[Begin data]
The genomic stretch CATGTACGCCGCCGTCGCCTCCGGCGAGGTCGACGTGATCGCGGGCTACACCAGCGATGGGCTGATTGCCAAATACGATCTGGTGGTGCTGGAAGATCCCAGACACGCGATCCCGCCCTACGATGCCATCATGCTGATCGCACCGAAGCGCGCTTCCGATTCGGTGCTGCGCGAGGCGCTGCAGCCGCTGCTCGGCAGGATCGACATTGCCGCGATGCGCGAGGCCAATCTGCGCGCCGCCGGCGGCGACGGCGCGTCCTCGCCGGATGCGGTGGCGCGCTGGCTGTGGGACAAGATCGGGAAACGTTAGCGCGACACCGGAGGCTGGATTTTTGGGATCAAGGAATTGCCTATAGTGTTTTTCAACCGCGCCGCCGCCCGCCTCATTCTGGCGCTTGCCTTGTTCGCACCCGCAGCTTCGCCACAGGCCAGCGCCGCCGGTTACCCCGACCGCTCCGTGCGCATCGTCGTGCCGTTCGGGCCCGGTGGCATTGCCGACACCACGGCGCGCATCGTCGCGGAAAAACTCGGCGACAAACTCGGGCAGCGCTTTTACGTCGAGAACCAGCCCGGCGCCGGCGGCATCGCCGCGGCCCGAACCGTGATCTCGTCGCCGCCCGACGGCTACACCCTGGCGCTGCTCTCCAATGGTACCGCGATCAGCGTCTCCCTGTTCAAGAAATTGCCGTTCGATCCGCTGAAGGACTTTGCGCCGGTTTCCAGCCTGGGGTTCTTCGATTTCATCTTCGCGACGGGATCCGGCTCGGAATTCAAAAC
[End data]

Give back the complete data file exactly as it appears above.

The genomic stretch CATGTACGCCGCCGTCGCCTCCGGCGAGGTCGACGTGATCGCGGGCTACACCAGCGATGGGCTGATTGCCAAATACGATCTGGTGGTGCTGGAAGATCCCAGACACGCGATCCCGCCCTACGATGCCATCATGCTGATCGCACCGAAGCGCGCTTCCGATTCGGTGCTGCGCGAGGCGCTGCAGCCGCTGCTCGGCAGGATCGACATTGCCGCGATGCGCGAGGCCAATCTGCGCGCCGCCGGCGGCGACGGCGCGTCCTCGCCGGATGCGGTGGCGCGCTGGCTGTGGGACAAGATCGGGAAACGTTAGCGCGACACCGGAGGCTGGATTTTTGGGATCAAGGAATTGCCTATAGTGTTTTTCAACCGCGCCGCCGCCCGCCTCATTCTGGCGCTTGCCTTGTTCGCACCCGCAGCTTCGCCACAGGCCAGCGCCGCCGGTTACCCCGACCGCTCCGTGCGCATCGTCGTGCCGTTCGGGCCCGGTGGCATTGCCGACACCACGGCGCGCATCGTCGCGGAAAAACTCGGCGACAAACTCGGGCAGCGCTTTTACGTCGAGAACCAGCCCGGCGCCGGCGGCATCGCCGCGGCCCGAACCGTGATCTCGTCGCCGCCCGACGGCTACACCCTGGCGCTGCTCTCCAATGGTACCGCGATCAGCGTCTCCCTGTTCAAGAAATTGCCGTTCGATCCGCTGAAGGACTTTGCGCCGGTTTCCAGCCTGGGGTTCTTCGATTTCATCTTCGCGACGGGATCCGGCTCGGAATTCAAAAC